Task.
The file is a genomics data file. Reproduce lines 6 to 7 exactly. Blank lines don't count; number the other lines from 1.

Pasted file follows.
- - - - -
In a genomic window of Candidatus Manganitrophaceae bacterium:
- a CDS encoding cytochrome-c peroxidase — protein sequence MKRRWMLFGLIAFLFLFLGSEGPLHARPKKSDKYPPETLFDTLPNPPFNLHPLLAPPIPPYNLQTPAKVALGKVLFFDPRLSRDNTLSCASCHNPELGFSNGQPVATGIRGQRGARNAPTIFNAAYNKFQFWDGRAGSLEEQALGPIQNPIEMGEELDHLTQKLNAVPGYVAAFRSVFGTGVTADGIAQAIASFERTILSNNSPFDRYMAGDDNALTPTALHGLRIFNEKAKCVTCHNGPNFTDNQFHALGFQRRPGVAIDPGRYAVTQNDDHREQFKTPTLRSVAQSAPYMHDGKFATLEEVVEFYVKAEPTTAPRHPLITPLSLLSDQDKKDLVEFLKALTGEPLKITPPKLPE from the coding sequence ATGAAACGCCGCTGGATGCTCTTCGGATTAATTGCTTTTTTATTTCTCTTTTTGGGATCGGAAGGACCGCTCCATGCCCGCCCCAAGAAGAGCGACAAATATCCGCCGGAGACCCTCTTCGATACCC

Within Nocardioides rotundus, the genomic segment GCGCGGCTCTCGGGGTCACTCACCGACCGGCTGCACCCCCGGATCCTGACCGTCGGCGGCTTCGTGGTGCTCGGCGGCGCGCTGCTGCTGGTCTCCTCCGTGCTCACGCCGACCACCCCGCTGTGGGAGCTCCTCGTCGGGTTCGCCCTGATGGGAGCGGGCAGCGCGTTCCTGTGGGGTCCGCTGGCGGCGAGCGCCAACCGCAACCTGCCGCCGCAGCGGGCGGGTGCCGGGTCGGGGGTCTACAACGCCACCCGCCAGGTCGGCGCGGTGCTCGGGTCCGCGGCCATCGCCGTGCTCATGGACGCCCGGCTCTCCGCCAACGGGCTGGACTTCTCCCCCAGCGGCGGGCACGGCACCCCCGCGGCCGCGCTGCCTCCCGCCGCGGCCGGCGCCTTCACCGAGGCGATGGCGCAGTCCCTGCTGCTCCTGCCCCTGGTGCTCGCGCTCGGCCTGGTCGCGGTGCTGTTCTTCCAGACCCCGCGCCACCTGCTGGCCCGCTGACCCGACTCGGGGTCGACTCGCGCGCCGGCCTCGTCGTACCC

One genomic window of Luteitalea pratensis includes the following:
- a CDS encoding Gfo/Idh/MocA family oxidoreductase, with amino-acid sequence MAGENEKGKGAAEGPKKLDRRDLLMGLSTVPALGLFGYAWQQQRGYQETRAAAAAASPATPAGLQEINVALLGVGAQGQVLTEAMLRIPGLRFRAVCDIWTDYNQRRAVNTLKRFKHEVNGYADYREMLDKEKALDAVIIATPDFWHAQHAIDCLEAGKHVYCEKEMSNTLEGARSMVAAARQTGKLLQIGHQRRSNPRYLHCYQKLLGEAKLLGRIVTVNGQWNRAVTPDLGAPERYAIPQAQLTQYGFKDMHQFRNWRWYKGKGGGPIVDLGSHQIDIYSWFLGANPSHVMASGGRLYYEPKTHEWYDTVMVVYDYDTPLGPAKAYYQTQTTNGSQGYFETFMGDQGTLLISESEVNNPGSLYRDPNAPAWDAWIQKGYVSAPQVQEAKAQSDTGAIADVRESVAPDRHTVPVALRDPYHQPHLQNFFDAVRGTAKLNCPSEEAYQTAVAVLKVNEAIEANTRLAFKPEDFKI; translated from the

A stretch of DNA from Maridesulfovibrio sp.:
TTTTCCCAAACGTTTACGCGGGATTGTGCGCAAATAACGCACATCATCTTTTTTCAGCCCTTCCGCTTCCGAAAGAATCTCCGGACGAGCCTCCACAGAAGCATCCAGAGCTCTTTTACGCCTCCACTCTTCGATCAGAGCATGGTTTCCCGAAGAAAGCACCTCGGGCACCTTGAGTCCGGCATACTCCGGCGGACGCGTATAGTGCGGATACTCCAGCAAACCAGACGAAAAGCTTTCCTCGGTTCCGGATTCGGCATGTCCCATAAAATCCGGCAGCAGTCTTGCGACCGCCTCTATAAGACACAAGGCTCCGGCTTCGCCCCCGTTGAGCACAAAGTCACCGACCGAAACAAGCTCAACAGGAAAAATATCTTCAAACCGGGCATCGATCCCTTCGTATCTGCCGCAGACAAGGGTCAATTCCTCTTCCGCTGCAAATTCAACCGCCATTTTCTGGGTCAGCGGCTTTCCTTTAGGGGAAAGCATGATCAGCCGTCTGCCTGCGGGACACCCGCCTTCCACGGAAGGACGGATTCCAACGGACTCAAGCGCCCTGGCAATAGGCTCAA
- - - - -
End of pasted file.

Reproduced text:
A stretch of DNA from Maridesulfovibrio sp.:
TTTTCCCAAACGTTTACGCGGGATTGTGCGCAAATAACGCACATCATCTTTTTTCAGCCCTTCCGCTTCCGAAAGAATCTCCGGACGAGCCTCCACAGAAGCATCCAGAGCTCTTTTACGCCTCCACTCTTCGATCAGAGCATGGTTTCCCGAAGAAAGCACCTCGGGCACCTTGAGTCCGGCATACTCCGGCGGACGCGTATAGTGCGGATACTCCAGCAAACCAGACGAAAAGCTTTCCTCGGTTCCGGATTCGGCATGTCCCATAAAATCCGGCAGCAGTCTTGCGACCGCCTCTATAAGACACAAGGCTCCGGCTTCGCCCCCGTTGAGCACAAAGTCACCGACCGAAACAAGCTCAACAGGAAAAATATCTTCAAACCGGGCATCGATCCCTTCGTATCTGCCGCAGACAAGGGTCAATTCCTCTTCCGCTGCAAATTCAACCGCCATTTTCTGGGTCAGCGGCTTTCCTTTAGGGGAAAGCATGATCAGCCGTCTGCCTGCGGGACACCCGCCTTCCACGGAAGGACGGATTCCAACGGACTCAAGCGCCCTGGCAATAGGCTCAA